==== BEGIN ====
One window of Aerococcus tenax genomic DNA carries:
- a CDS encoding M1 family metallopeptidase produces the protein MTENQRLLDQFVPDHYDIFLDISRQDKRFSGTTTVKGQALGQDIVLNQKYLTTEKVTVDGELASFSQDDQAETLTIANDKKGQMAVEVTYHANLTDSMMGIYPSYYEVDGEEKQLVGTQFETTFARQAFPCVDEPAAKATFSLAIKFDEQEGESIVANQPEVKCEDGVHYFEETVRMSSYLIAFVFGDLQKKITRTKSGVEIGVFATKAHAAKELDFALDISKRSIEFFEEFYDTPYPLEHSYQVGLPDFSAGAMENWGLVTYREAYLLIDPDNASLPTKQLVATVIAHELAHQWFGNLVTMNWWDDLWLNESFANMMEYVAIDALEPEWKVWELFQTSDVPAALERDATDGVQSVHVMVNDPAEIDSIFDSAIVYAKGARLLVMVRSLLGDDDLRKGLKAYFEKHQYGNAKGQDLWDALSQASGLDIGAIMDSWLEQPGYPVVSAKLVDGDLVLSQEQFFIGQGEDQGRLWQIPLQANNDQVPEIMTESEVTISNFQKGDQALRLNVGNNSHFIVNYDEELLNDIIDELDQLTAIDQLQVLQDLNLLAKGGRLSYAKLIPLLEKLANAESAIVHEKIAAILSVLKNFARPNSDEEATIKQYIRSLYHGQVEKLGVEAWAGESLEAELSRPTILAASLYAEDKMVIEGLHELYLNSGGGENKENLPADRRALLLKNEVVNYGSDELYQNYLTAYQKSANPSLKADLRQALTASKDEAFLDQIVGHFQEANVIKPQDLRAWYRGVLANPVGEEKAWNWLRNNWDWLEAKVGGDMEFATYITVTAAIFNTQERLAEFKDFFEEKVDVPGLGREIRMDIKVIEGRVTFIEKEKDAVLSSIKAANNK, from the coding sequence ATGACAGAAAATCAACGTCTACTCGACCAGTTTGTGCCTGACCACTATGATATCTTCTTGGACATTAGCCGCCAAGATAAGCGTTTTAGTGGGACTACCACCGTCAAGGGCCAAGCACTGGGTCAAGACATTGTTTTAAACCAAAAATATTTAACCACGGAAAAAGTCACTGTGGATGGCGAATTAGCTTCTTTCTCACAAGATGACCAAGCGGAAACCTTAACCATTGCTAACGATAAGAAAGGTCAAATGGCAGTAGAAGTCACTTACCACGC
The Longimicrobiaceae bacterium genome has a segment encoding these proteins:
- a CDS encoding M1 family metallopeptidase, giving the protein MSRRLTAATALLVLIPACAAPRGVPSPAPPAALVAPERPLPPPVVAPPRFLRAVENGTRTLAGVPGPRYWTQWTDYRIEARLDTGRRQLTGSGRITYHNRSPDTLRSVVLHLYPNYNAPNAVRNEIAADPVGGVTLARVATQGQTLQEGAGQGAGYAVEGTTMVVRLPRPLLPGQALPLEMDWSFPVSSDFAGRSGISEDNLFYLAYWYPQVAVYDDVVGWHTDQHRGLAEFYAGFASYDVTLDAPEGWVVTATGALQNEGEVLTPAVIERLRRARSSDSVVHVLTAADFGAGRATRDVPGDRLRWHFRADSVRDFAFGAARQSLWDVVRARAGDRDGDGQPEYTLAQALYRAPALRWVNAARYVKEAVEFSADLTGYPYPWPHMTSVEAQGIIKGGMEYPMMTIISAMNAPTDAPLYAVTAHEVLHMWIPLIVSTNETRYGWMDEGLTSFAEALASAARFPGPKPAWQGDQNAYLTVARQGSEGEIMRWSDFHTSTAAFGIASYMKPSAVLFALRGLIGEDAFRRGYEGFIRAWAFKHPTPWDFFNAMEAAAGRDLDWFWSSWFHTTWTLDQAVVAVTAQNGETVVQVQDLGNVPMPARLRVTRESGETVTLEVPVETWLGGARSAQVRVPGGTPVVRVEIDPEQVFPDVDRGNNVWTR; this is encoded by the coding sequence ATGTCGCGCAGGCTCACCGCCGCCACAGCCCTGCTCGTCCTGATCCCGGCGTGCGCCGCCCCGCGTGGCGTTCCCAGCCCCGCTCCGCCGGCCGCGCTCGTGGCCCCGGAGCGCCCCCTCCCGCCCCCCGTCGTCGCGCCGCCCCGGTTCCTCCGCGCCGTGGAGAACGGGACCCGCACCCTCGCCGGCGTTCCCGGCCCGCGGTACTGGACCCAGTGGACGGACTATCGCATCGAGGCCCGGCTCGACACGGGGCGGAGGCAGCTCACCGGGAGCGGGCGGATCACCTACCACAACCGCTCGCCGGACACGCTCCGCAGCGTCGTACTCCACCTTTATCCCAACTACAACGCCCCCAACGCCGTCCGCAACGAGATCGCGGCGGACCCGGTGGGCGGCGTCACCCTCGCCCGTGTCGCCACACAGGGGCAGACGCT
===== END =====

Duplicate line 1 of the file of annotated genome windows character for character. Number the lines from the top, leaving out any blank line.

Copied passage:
One window of Aerococcus tenax genomic DNA carries: